That was a priority that we have been talking about. Hence, the rest of the world has been thinking about the fiscal spending and Japan should also come up with the fiscal spending in a coordinated fashion. We have been talking about that. But we worry about the accumulated debt.
That is a source of another concern. What to do about it?
But Governor Kuroda took a policy to introduce negative interest rates so that the 10 year JGBs yield turns negative at the moment.
So, we would like to take advantage of this situation and Japan should come up with a fiscal spending. That is what some of the people are saying right now within Japan. Do you have any view on this? Any observation on this point?
Very much so. The case for spending now is quite strong despite the debt. It is true for multiple reasons. First, fiscal stimulus is very important as an aid to monetary policy in breaking out of deflation. We have seen that it is difficult to do it with money alone.
Second, interest rates are very low. In fact, real interest rates in Japan are negative out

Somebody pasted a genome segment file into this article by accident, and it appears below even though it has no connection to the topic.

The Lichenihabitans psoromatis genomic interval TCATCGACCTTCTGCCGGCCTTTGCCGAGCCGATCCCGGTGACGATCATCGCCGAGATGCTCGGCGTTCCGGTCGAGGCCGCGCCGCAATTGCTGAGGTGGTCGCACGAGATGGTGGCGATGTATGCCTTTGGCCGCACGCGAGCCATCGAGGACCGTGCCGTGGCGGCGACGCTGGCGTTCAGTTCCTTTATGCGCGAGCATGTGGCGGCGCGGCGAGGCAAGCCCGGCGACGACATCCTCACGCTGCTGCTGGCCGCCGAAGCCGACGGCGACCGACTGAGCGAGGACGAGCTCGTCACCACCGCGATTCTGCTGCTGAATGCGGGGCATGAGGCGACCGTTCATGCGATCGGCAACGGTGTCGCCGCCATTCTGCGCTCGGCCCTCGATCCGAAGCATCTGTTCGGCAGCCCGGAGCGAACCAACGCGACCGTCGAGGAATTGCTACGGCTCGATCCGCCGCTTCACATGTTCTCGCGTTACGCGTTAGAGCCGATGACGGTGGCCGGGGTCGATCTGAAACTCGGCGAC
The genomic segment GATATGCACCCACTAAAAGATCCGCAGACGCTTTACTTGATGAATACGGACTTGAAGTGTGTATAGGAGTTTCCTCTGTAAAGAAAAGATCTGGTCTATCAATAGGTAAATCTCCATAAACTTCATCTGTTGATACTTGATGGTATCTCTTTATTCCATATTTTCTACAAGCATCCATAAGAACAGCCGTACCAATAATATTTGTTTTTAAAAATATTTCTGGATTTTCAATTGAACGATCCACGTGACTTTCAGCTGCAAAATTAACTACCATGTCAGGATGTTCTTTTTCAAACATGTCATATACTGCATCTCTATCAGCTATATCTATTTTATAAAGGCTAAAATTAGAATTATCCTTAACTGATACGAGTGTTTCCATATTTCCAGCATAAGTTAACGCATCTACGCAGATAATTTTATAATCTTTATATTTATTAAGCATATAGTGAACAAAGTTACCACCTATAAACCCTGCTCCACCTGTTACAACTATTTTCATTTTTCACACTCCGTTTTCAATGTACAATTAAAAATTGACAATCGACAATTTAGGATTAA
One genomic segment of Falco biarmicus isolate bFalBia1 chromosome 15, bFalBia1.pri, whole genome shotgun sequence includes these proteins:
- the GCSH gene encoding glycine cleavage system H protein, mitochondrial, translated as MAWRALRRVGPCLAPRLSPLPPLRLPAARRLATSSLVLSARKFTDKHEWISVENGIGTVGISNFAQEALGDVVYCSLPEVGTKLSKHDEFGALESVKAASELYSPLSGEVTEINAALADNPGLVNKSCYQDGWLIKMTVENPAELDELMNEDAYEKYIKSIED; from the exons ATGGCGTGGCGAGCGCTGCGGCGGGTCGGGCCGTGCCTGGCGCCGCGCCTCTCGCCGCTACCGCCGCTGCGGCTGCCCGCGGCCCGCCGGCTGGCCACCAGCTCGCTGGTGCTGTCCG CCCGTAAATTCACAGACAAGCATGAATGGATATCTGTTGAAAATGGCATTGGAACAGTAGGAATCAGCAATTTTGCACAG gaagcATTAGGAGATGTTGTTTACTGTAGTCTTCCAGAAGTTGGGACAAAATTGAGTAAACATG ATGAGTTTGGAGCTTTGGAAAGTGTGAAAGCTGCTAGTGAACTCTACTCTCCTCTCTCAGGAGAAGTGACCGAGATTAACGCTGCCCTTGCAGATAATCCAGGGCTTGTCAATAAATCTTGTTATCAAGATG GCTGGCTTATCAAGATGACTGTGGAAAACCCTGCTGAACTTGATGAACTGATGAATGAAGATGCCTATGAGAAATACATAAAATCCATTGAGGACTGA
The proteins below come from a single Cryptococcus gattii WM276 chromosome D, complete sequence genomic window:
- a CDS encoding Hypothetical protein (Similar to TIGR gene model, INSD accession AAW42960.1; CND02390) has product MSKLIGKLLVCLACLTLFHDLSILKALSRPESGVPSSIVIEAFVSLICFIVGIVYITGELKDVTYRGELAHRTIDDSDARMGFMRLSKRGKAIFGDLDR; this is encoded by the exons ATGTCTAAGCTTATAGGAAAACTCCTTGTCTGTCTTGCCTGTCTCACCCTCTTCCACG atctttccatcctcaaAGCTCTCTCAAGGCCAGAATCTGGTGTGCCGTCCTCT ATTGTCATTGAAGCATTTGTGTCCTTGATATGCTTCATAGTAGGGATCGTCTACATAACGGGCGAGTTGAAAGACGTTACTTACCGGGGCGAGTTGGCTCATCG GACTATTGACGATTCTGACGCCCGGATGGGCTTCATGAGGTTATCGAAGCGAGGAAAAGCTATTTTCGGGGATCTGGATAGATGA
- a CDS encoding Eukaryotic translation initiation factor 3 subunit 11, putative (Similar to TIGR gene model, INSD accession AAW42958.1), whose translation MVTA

to very long maturities. There are needs, there are spending that needs to be undertaken. A business faced with very low borrowing cost and with real investment opportunities would find this a good time to spend. That is true even for Japan. Third point I would make is that the concerns about the debt, I don’t want to wave away entirely but one thing we have learned from Japan but also from other advanced countries is that stable advanced nations that borrow in their own currencies have a very long road for them to have a fiscal crisis. People have been betting against JGBs since about 2000. All of them have suffered financial disaster. The robustness of the market is very strong. It is even hard to tell a story. If someone says Japan would be like Greece, tell me how that happens. You have your own currency. The worst that could happen would be that the yen would depreciate which would be a good thing from your point of view. I do not think that is a thing to be worried about. Finally, to the extent we are concerned about the long-run fiscal position. One of the problems of deflation or inadequate inflation is that at least Japanese real interest rates being too high. And the way to break out of that is to get a sustained positive inflation rate. As all of you know, I would like it to be above 2. But whatever the number is, you need to achieve that. Compare with that goal what the budget balance is over the next two or three years is of much less importance. In fact, the low interest rates right now mean that the weight of the future position which depends upon breaking out of deflation is much higher compared to the current budget. I would say, this is not a time to be worried about the fiscal balance.